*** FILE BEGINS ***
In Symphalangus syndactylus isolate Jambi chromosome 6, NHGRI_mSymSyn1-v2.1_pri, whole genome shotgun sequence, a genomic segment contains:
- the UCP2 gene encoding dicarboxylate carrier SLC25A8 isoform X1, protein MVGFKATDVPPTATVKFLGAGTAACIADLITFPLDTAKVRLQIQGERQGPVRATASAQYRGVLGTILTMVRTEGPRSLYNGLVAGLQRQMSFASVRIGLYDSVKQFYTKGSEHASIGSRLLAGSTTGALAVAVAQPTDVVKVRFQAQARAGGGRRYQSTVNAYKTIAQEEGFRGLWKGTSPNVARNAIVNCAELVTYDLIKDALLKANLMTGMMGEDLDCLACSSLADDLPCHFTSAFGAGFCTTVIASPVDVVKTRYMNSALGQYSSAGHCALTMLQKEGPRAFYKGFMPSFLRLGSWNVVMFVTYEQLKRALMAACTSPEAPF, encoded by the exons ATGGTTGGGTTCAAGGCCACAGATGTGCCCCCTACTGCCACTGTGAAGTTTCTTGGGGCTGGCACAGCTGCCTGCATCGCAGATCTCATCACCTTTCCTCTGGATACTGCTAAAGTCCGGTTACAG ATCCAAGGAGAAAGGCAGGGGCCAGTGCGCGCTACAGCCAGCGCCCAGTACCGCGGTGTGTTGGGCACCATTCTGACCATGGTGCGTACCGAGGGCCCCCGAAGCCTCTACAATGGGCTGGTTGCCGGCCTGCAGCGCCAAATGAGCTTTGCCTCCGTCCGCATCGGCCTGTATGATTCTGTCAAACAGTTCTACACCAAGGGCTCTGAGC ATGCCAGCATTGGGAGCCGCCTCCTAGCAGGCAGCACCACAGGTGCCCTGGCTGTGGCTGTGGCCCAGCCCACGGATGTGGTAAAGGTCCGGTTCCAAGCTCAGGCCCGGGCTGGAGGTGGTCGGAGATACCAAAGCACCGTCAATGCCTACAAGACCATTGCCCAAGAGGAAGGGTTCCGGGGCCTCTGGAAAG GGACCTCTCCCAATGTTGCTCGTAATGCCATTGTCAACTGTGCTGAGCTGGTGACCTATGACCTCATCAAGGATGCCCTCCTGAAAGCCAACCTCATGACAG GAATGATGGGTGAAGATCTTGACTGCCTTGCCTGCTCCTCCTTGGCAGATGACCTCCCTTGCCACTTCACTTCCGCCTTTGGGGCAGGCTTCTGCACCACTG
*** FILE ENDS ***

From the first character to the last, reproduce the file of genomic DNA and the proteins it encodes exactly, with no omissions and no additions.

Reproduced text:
In Symphalangus syndactylus isolate Jambi chromosome 6, NHGRI_mSymSyn1-v2.1_pri, whole genome shotgun sequence, a genomic segment contains:
- the UCP2 gene encoding dicarboxylate carrier SLC25A8 isoform X1, protein MVGFKATDVPPTATVKFLGAGTAACIADLITFPLDTAKVRLQIQGERQGPVRATASAQYRGVLGTILTMVRTEGPRSLYNGLVAGLQRQMSFASVRIGLYDSVKQFYTKGSEHASIGSRLLAGSTTGALAVAVAQPTDVVKVRFQAQARAGGGRRYQSTVNAYKTIAQEEGFRGLWKGTSPNVARNAIVNCAELVTYDLIKDALLKANLMTGMMGEDLDCLACSSLADDLPCHFTSAFGAGFCTTVIASPVDVVKTRYMNSALGQYSSAGHCALTMLQKEGPRAFYKGFMPSFLRLGSWNVVMFVTYEQLKRALMAACTSPEAPF, encoded by the exons ATGGTTGGGTTCAAGGCCACAGATGTGCCCCCTACTGCCACTGTGAAGTTTCTTGGGGCTGGCACAGCTGCCTGCATCGCAGATCTCATCACCTTTCCTCTGGATACTGCTAAAGTCCGGTTACAG ATCCAAGGAGAAAGGCAGGGGCCAGTGCGCGCTACAGCCAGCGCCCAGTACCGCGGTGTGTTGGGCACCATTCTGACCATGGTGCGTACCGAGGGCCCCCGAAGCCTCTACAATGGGCTGGTTGCCGGCCTGCAGCGCCAAATGAGCTTTGCCTCCGTCCGCATCGGCCTGTATGATTCTGTCAAACAGTTCTACACCAAGGGCTCTGAGC ATGCCAGCATTGGGAGCCGCCTCCTAGCAGGCAGCACCACAGGTGCCCTGGCTGTGGCTGTGGCCCAGCCCACGGATGTGGTAAAGGTCCGGTTCCAAGCTCAGGCCCGGGCTGGAGGTGGTCGGAGATACCAAAGCACCGTCAATGCCTACAAGACCATTGCCCAAGAGGAAGGGTTCCGGGGCCTCTGGAAAG GGACCTCTCCCAATGTTGCTCGTAATGCCATTGTCAACTGTGCTGAGCTGGTGACCTATGACCTCATCAAGGATGCCCTCCTGAAAGCCAACCTCATGACAG GAATGATGGGTGAAGATCTTGACTGCCTTGCCTGCTCCTCCTTGGCAGATGACCTCCCTTGCCACTTCACTTCCGCCTTTGGGGCAGGCTTCTGCACCACTG